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  • 6 months later...

Uhm, unless you are watching streaming video or streaming audio from some source over the network or the internet, having multiple windows won't dramatically change your internet speed.

The common fluctuations that Xplornet users experience are NOT due to such things. They are almost always due to a certain panel being over loaded on the tower. Either by having too many subscribers on it to handle an average load, or having an alright number of users on it, and some of those users are downloading/uploading massive amounts of data during certain times.

Most of the problems occur when children get home from school. People complain that their internet is slow during certain times. For example:

6am - Internet is extremely fast

7am - internet gets slower and usually unable to browse or gets disconnected/time-outs

8am - internet gets back to normal somewhat

Usually around noon it slows down a little bit, but then again around 3-4pm you can watch the speeds drop like a mosquito in a canvass tent in the summer.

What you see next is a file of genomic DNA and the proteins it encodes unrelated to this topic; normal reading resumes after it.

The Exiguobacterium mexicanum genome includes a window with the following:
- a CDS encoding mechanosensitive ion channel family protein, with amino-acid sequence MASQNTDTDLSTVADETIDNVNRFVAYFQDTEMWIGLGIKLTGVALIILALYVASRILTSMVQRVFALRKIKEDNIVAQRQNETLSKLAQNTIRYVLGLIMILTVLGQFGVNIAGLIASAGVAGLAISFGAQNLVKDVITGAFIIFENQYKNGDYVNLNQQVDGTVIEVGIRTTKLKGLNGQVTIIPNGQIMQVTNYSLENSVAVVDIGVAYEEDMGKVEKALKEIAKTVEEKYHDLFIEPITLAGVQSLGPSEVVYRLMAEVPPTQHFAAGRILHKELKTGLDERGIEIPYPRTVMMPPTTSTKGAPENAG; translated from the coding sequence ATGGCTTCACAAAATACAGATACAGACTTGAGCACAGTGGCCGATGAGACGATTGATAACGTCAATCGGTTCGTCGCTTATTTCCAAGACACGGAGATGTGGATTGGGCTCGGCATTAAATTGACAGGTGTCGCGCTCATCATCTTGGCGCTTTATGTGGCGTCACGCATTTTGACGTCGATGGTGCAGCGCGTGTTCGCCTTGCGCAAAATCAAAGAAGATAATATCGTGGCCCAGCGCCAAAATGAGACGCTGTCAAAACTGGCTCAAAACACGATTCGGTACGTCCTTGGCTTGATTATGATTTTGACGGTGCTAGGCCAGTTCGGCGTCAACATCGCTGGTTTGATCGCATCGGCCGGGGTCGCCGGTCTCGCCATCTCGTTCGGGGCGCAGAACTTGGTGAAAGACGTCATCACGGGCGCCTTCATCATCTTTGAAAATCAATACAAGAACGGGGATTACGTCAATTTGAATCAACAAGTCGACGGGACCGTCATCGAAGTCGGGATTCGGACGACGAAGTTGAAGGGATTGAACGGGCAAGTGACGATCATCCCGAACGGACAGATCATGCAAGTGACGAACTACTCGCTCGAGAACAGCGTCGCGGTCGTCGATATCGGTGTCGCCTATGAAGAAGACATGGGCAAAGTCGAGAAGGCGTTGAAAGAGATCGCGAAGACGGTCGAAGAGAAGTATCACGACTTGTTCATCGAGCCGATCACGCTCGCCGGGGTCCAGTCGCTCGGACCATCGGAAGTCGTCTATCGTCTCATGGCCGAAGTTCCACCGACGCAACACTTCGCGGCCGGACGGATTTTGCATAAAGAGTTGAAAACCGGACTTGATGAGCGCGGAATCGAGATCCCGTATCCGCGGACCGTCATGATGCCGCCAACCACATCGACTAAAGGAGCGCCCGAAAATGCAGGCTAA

This is not _just_ xplornet, as it happens with any wireless provider, I don't care who you are. If you are over-loading a panel on your wireless tower, or are dumb enough to use an Omni on the tower in a busy area, then your internet subscribers are going to experience this exact same thing.

The only real solution is the provider. The problem being, is that these things are expensive, and when you're dealing with the legal issues surrounding rental of towers, other providers/company's frequency's and what not, it gets a little hairy. It's not an immediate fix.

All I would say to avoid any "bad results" from ordering from any wireless/satellite providers, is find people in your immediate area that are on said ISP. If someone in your area is having problems with their internet, and they have a perfect view to the tower (you can see the equipment with binoculars) then it is not a good idea for you to sign up for internet service with that provider. You will almost indefinitely have the same problem as they are, providing you connect to the same tower.